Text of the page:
• 4. To impart tone and vigor to the debilitated habit by tonics of bark, steel, vitriolated zinc, acid, or sweet elixir of vitriol.
5. The instituting a very dry dict, that the corroborating effects of the tonics may not be counteracted and defeated, by diluting drinks or slops, tea, &c.
6. After the cure to still continue the tonics, dry nourishing diet, and warm clothing, to prevent a future relapse.' P. 22.
This plan differs little from that of the case of hydrocephalus internus, only that the blisters to the sutures may in this last disease be omitted. If the dropsy of the brain be ever cured, it is, we believe, by the tonic plan, with small doses of calomel, leaving the rest to the simple powers of nature. We have cured many so; though, in our younger days, we were more fond of a variety of medicines,
The observations on nursing contain some good remarks, joined with a number of strange fancies. Among the latter we reckon the opinions, that suffering the legs to be uncovered renders them misshapen, and that frequent vomiting tends to produce dropsy of the brain. The author would change the children's dress four times a year; viz. linen in summer, calico in spring and autumn, and fannel in winter. This would be very proper, if he could also change the temperature of the air at will, or command it to obey the orders of the calendar. Art. 33. -A Collection of Testimonies respecting the Treatment of the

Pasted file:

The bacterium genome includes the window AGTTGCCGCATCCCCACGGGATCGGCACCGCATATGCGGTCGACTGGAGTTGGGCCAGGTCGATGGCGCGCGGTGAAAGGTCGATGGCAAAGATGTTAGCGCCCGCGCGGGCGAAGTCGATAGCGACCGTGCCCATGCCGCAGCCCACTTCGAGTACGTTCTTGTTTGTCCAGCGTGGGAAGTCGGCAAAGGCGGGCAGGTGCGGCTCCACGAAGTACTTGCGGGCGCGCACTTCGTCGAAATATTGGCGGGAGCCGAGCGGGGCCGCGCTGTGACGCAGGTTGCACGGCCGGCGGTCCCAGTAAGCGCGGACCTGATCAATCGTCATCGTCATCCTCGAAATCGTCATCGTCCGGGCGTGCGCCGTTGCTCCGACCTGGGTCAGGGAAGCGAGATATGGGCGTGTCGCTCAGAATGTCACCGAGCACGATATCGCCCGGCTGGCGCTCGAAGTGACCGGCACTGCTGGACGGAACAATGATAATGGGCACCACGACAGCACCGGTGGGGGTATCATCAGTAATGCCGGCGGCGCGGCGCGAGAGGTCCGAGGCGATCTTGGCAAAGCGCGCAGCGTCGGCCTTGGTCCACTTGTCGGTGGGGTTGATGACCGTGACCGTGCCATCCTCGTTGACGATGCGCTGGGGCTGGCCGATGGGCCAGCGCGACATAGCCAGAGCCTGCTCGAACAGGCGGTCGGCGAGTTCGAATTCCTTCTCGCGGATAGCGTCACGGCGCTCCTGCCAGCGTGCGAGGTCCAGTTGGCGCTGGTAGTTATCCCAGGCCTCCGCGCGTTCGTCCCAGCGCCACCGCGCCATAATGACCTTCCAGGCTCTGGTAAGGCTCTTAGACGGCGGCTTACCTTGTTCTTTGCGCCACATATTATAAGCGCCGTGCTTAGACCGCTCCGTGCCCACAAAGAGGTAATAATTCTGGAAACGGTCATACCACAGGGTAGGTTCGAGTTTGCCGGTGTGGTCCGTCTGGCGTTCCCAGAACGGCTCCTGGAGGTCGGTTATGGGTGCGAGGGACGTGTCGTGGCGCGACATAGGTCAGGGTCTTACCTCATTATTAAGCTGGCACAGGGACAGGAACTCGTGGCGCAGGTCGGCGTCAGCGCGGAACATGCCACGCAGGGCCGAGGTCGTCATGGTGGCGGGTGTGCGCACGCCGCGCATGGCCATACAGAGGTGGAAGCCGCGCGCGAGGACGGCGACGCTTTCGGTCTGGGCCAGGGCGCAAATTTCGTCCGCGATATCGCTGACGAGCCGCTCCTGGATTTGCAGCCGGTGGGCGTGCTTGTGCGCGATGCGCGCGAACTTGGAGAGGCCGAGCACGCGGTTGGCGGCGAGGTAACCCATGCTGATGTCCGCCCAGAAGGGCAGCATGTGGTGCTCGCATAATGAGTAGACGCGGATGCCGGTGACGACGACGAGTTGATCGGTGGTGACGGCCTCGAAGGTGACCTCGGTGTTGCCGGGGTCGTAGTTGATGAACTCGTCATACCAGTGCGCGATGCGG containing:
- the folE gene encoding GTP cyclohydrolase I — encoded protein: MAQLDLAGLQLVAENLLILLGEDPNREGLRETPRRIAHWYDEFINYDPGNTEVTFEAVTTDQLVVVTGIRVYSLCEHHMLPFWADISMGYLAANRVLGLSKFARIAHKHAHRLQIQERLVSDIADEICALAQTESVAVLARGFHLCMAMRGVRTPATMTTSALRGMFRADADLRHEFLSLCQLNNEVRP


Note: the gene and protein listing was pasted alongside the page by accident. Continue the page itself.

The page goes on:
Venercal Disease by Nitrous Acid, published by Thomas Beddoes, M. D. 8vo. 45. sewed. Johnson.
This indefatigable author continues to pursue this worn-out subject: but we are now so much habituated to confident assertions, and have so often experienced their fallacy, that we read them with diffidence and distrust. Our scepticism is almost at its height. On the efficacy of the nitrous acid in syphilis the best practitioners are nearly agreed, and consign it to equal oblivion and contempt with that of digitalis in hectics. To the new reports are added, • Observations on the Cases published by Mr. Blair,' and • Remarks on various Questions that have arisen during the Investigation of the Antisyphilitic Virtues of the Nitrous Acid.'